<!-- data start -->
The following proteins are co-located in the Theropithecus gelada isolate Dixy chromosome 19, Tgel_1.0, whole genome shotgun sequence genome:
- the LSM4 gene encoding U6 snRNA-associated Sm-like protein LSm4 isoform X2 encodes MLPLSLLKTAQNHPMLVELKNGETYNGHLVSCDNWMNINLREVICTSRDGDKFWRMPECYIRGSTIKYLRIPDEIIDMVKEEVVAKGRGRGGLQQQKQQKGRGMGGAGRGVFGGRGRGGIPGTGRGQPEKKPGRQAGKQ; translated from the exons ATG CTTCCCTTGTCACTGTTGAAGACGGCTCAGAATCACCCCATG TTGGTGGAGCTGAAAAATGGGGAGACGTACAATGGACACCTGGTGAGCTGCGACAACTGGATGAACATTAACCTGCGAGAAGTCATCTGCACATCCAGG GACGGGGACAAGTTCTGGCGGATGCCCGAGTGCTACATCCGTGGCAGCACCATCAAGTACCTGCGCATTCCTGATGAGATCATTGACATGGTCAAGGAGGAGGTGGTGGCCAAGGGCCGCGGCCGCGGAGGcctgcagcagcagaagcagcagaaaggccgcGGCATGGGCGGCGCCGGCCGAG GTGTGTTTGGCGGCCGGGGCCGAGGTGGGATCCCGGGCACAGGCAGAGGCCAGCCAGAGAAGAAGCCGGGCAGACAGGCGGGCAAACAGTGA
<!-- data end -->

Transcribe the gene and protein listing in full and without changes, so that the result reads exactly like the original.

The following proteins are co-located in the Theropithecus gelada isolate Dixy chromosome 19, Tgel_1.0, whole genome shotgun sequence genome:
- the LSM4 gene encoding U6 snRNA-associated Sm-like protein LSm4 isoform X2 encodes MLPLSLLKTAQNHPMLVELKNGETYNGHLVSCDNWMNINLREVICTSRDGDKFWRMPECYIRGSTIKYLRIPDEIIDMVKEEVVAKGRGRGGLQQQKQQKGRGMGGAGRGVFGGRGRGGIPGTGRGQPEKKPGRQAGKQ; translated from the exons ATG CTTCCCTTGTCACTGTTGAAGACGGCTCAGAATCACCCCATG TTGGTGGAGCTGAAAAATGGGGAGACGTACAATGGACACCTGGTGAGCTGCGACAACTGGATGAACATTAACCTGCGAGAAGTCATCTGCACATCCAGG GACGGGGACAAGTTCTGGCGGATGCCCGAGTGCTACATCCGTGGCAGCACCATCAAGTACCTGCGCATTCCTGATGAGATCATTGACATGGTCAAGGAGGAGGTGGTGGCCAAGGGCCGCGGCCGCGGAGGcctgcagcagcagaagcagcagaaaggccgcGGCATGGGCGGCGCCGGCCGAG GTGTGTTTGGCGGCCGGGGCCGAGGTGGGATCCCGGGCACAGGCAGAGGCCAGCCAGAGAAGAAGCCGGGCAGACAGGCGGGCAAACAGTGA